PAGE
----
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Official works his wizardry on L.A. Marathon route

November 27, 2006|Steve Hymon | Times Staff Writer

The following will make a lot more sense if you understand a few things about Los Angeles City Councilman Tom LaBonge.

The first is that he truly believes Los Angeles is the best city on the planet. The second is that "The Wizard of Oz" is his favorite movie.

So, imagine LaBonge's reaction over the summer when someone handed him the new route for the Los Angeles Marathon and LaBonge noticed that the course didn't visit many quarters of his beloved city.

At a subsequent meeting with Mayor Antonio Villaraigosa, LaBonge complained. The mayor told LaBonge to fix it.

His first attempt at redrawing the race course came up short -- literally -- at only 25 miles. Marathons need to be 26.2 miles.

So LaBonge went back to the drawing board. And that's where we begin.


Did he succeed?

Yes. LaBonge's new route spends much less time in the environs of Hollywood and Los Feliz but now visits Boyle Heights.

As it turned out, that was the ingredient that LaBonge craved.

"All those runners are going to be crossing the 6th Street Bridge from Boyle Heights into downtown," LaBonge told me at last Wednesday's council meeting after his colleagues approved the route. "It's just like in 'The Wizard of Oz' when the Cowardly Lion, Scarecrow, Tin Man, Dorothy and Toto are going down the Yellow Brick Road toward Emerald City."

But of course.

And LaBonge wouldn't hear any of it when I suggested to him that at that late stage of the marathon -- with only a couple miles to go -- most competitors will be more worried about controlling their bodily functions than taking in the view.

The city skyline, he insisted, would provide the inspiration the runners needed.

So, coming into work on Friday, I took a detour through Boyle Heights and drove across the bridge.

There were no flying monkeys, sadly, but it does offer a sweeping view of the downtown skyline -- behind a maze of utility wires. But Emerald City?

On the other hand, LaBonge is probably on to something. Thousands of runners pouring across the bridge will probably make for a photo so dandy that even the Mayor of Munchkinland would proudly hang it on his wall -- should LaBonge ever arrange for a meeting.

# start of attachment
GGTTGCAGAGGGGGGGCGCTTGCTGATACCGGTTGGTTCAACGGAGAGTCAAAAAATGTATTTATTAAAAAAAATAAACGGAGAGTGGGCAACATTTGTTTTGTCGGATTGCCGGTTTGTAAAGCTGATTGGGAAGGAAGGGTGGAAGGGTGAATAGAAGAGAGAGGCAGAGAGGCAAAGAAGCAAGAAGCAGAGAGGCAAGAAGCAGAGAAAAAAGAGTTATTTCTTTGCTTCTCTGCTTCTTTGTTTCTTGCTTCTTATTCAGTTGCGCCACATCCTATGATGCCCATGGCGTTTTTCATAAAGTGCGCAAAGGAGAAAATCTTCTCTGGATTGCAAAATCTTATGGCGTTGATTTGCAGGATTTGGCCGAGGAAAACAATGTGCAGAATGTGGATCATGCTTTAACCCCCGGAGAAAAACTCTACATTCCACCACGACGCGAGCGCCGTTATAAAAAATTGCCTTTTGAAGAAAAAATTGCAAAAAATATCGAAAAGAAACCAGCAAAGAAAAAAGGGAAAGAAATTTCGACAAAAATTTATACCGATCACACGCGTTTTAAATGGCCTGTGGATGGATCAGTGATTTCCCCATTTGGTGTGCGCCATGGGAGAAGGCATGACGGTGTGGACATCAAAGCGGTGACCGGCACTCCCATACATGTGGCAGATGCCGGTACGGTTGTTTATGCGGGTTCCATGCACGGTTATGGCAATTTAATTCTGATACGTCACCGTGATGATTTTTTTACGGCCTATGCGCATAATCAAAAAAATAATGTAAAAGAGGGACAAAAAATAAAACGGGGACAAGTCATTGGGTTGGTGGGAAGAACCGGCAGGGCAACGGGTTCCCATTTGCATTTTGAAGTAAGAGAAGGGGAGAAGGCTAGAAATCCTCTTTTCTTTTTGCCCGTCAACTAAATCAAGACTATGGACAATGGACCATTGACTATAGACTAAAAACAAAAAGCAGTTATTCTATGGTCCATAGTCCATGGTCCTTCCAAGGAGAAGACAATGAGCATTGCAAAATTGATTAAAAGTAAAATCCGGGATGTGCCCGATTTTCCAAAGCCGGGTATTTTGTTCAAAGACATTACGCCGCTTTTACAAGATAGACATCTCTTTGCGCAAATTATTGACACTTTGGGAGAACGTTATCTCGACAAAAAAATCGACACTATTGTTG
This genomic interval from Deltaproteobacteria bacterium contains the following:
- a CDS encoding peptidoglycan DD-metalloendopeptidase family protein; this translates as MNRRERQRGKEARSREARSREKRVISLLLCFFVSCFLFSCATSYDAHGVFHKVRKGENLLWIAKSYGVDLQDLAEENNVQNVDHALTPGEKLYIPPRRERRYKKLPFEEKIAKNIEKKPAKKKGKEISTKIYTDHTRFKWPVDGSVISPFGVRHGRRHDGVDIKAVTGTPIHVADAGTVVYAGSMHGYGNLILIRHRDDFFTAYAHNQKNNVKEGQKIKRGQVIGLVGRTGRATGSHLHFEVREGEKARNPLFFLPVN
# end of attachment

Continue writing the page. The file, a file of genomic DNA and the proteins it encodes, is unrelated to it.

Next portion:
You can find the new route on the marathon's website: (The race is in March).


How are the City Council and the city attorney getting along these days?

Not so good. If City Hall was a sandbox, one imagines they'd be pouring buckets over one another's heads.

The latest conflict is over the $2.7-million settlement that the city attorney recommended and the council approved in the lawsuit brought by Tennie Pierce, the black firefighter who alleged that his colleagues fed him spaghetti sauce laced with dog food in a racist stunt in 2004.

After photos emerged of Pierce engaging in firehouse pranks of his own, Villaraigosa vetoed the settlement last Monday, setting the blame game in motion.

Some council members, such as Bernard C. Parks, said that the settlement was in the best interest of city coffers and that Pierce's prankster ways were discussed. Other members of the council -- most notably Jack Weiss -- said that they would never have approved the settlement had the city attorney shown them the photos and told them about the extent of Pierce's pranks in the past.

The city attorney's office countered that the photos were indeed discussed in June during a council session that was closed to the public because the subject involved city legal strategy. And, said the city attorney, they've got a snippet of audiotape to prove it.

Thus, the Thanksgiving Day press release: "Did the council know there were photos? ... We continue to urge the council to waive attorney-client privilege in this matter to put these questions to rest, once and for all." That would free Delgadillo to reveal the discussion, which he otherwise could not do without breaching legal ethics.

Weiss' stance is interesting. Even when the Pierce photos came out, Weiss was rounding up votes against reconsidering the settlement. It wasn't until Villaraigosa began mulling a veto of the settlement that Weiss changed his tune; Weiss plans to run for city attorney in 2009 when Delgadillo is forced from office by term limits and wants the mayor's backing.

"Look, all I can tell you is that I readily admit that I was wrong," Weiss said after the veto. "But when I made these initial decisions, the council didn't have all the evidence in front of it."

The standoff continues, with the council due to take up the issue at its meeting Tuesday. Weiss has asked that Delgadillo turn over all evidence in the case for the council's review. Delgadillo's office, meanwhile, continues to push for the release of the partial transcript of the June closed session.

Perhaps the most interesting thing about the Pierce case is that no one in City Hall seemingly anticipated that awarding millions of dollars to a man who unknowingly ate dog food would cause such a public flap.


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